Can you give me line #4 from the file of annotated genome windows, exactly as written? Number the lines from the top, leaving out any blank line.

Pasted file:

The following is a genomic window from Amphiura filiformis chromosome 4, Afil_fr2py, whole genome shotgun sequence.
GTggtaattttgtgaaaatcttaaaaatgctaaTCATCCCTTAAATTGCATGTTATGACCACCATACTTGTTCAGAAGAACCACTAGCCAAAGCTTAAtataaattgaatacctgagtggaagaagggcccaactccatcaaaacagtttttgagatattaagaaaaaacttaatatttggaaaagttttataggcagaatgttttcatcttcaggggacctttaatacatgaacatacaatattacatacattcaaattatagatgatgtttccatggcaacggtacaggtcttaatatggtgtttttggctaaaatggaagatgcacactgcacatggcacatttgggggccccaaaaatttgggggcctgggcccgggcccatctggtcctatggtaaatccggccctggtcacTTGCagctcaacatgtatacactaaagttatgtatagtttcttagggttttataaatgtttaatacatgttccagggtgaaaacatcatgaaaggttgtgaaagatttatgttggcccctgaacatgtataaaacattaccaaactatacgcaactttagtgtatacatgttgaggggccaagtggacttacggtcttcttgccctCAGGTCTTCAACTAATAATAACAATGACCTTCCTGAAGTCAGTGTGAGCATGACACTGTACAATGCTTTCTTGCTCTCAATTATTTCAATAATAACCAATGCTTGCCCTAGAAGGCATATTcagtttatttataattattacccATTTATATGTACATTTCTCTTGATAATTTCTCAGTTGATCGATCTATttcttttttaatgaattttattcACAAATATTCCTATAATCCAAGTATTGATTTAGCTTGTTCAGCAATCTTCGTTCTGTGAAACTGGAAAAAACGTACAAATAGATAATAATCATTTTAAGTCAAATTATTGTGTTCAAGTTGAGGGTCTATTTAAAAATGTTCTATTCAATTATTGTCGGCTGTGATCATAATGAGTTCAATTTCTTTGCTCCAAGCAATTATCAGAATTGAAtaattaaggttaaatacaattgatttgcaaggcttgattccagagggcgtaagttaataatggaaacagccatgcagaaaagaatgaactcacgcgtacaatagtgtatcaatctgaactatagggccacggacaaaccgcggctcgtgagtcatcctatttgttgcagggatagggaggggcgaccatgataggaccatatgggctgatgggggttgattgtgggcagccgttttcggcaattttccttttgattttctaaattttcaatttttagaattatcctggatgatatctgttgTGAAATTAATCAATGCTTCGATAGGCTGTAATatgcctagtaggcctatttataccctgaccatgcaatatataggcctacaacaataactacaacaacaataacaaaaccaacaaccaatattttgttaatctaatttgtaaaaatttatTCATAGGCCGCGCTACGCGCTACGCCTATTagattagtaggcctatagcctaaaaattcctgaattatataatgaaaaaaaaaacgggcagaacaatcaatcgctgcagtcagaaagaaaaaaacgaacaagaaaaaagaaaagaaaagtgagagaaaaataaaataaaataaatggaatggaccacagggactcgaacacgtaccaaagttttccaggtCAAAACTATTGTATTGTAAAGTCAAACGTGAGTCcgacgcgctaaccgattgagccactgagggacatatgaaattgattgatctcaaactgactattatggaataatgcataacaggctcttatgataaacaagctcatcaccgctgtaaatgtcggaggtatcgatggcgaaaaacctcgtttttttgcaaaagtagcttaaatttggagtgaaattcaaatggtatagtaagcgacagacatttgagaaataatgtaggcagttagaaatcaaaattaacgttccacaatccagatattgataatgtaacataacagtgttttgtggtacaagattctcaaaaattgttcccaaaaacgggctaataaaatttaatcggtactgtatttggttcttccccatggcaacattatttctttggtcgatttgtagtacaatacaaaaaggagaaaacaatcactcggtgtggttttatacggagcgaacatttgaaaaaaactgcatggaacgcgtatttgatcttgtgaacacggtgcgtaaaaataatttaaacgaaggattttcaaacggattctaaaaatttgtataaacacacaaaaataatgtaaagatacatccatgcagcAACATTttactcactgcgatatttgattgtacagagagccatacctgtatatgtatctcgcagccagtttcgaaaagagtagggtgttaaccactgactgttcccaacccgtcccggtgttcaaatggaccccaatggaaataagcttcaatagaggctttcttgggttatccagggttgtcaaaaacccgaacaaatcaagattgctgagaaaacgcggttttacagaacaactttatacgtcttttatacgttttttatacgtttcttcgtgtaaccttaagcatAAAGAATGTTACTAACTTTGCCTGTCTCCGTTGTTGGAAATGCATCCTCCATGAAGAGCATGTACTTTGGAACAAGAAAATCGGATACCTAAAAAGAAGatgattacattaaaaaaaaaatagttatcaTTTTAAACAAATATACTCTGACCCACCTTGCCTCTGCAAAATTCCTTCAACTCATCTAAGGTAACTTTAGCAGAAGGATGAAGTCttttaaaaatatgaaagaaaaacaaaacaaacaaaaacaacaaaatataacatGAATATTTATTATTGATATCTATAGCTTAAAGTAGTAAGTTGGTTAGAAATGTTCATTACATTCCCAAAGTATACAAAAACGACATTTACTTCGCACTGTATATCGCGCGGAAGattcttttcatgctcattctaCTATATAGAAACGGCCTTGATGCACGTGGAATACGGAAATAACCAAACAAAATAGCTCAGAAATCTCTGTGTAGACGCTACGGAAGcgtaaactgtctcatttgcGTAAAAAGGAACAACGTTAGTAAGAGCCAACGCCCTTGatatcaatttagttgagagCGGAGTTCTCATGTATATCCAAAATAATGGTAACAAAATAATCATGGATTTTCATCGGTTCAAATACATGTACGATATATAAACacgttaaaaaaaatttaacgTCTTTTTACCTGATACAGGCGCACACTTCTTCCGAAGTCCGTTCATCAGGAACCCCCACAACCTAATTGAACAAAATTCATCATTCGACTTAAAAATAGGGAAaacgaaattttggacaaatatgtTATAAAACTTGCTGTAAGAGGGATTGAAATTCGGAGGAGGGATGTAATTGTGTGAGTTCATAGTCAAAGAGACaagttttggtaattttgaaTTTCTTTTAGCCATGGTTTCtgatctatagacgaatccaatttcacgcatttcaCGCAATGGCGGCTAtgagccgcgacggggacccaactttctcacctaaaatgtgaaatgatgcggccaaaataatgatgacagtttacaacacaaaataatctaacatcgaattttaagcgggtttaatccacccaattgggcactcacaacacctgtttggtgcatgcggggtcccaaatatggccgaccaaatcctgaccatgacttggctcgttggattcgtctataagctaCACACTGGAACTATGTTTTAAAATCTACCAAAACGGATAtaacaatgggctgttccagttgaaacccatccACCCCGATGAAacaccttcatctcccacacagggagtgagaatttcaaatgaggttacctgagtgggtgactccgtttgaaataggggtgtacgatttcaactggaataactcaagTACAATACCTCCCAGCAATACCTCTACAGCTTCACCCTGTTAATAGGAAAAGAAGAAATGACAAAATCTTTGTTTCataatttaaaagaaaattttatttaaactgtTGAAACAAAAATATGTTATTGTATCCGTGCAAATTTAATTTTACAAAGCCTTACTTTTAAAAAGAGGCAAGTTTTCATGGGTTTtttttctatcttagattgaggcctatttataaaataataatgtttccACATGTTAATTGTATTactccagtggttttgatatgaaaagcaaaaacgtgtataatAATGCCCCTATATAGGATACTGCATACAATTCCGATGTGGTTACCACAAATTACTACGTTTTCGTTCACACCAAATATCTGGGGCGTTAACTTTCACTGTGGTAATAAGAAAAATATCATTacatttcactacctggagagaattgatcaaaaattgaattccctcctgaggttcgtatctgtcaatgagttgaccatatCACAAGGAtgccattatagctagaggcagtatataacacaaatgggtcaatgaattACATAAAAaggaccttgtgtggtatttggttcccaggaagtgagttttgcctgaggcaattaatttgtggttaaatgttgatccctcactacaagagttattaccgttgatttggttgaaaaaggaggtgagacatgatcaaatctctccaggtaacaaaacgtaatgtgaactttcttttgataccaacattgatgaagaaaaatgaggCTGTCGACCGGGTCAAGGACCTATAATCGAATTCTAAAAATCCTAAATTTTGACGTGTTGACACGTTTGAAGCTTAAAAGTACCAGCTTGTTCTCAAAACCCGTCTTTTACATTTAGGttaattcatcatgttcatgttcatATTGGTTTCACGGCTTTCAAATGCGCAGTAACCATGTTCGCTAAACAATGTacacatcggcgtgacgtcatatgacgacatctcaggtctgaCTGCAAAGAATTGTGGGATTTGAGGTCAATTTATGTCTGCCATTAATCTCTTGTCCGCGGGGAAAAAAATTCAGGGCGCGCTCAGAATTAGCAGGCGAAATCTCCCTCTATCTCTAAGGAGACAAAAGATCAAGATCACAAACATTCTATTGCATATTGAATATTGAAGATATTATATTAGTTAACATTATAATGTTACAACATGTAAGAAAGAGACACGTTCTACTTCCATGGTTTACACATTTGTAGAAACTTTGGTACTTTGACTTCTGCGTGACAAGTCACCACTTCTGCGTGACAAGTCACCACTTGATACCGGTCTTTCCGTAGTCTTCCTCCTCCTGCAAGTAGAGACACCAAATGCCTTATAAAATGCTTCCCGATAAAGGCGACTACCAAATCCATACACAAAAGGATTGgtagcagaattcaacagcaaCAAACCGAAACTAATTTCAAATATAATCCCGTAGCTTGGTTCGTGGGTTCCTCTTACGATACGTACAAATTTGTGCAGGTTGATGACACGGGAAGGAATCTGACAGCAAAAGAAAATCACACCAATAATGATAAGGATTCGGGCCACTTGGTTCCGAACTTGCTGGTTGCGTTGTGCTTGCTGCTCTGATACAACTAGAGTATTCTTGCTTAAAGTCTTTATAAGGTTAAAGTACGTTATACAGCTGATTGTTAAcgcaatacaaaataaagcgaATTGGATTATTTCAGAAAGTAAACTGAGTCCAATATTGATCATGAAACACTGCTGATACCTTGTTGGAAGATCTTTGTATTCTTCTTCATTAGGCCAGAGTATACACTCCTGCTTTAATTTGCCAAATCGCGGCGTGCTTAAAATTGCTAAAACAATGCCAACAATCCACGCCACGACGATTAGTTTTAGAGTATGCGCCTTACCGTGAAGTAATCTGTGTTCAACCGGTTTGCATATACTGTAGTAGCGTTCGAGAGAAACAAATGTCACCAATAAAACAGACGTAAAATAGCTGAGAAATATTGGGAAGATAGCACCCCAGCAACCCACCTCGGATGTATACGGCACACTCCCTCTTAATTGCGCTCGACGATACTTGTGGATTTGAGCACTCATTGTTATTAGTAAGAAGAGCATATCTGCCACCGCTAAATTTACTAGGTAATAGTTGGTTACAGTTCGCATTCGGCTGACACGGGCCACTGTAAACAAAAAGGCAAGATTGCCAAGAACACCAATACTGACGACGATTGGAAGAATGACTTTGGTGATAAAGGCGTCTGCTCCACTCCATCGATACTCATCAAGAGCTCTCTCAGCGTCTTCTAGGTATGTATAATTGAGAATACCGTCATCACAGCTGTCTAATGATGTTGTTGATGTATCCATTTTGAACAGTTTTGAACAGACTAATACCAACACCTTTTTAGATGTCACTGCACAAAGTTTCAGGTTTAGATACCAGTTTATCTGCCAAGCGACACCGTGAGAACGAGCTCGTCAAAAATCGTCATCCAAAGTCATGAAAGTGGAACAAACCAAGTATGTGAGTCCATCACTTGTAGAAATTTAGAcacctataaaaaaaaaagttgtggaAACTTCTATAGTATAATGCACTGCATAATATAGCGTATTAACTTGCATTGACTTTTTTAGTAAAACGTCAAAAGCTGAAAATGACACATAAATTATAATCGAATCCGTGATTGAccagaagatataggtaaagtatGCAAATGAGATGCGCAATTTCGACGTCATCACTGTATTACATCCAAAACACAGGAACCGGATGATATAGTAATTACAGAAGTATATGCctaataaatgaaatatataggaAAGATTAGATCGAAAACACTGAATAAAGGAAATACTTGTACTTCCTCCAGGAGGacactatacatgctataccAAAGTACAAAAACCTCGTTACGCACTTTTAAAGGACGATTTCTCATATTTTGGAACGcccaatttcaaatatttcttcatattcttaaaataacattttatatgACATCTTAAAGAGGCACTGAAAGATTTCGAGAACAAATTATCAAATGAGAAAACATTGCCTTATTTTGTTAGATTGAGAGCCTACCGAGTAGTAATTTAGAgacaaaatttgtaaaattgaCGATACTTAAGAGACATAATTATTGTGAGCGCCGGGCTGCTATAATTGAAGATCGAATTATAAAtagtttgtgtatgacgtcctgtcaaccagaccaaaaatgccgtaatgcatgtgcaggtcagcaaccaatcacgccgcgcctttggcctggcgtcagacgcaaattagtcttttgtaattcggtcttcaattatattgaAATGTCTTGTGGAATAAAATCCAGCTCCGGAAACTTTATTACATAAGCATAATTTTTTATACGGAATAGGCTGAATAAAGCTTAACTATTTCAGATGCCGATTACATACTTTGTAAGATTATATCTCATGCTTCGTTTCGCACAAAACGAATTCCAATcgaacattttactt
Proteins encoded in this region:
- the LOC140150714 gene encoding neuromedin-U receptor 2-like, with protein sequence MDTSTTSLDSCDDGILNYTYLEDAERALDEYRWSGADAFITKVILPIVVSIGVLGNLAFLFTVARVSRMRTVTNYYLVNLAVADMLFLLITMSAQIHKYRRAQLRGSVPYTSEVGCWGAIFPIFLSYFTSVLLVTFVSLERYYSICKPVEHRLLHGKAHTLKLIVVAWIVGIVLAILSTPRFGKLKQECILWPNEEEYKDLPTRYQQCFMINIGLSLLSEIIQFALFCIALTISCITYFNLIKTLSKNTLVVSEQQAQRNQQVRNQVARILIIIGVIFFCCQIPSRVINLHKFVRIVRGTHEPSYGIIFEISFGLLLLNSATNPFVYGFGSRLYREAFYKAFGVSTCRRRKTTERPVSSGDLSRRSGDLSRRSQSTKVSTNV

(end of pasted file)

- the LOC140150714 gene encoding neuromedin-U receptor 2-like, with protein sequence MDTSTTSLDSCDDGILNYTYLEDAERALDEYRWSGADAFITKVILPIVVSIGVLGNLAFLFTVARVSRMRTVTNYYLVNLAVADMLFLLITMSAQIHKYRRAQLRGSVPYTSEVGCWGAIFPIFLSYFTSVLLVTFVSLERYYSICKPVEHRLLHGKAHTLKLIVVAWIVGIVLAILSTPRFGKLKQECILWPNEEEYKDLPTRYQQCFMINIGLSLLSEIIQFALFCIALTISCITYFNLIKTLSKNTLVVSEQQAQRNQQVRNQVARILIIIGVIFFCCQIPSRVINLHKFVRIVRGTHEPSYGIIFEISFGLLLLNSATNPFVYGFGSRLYREAFYKAFGVSTCRRRKTTERPVSSGDLSRRSGDLSRRSQSTKVSTNV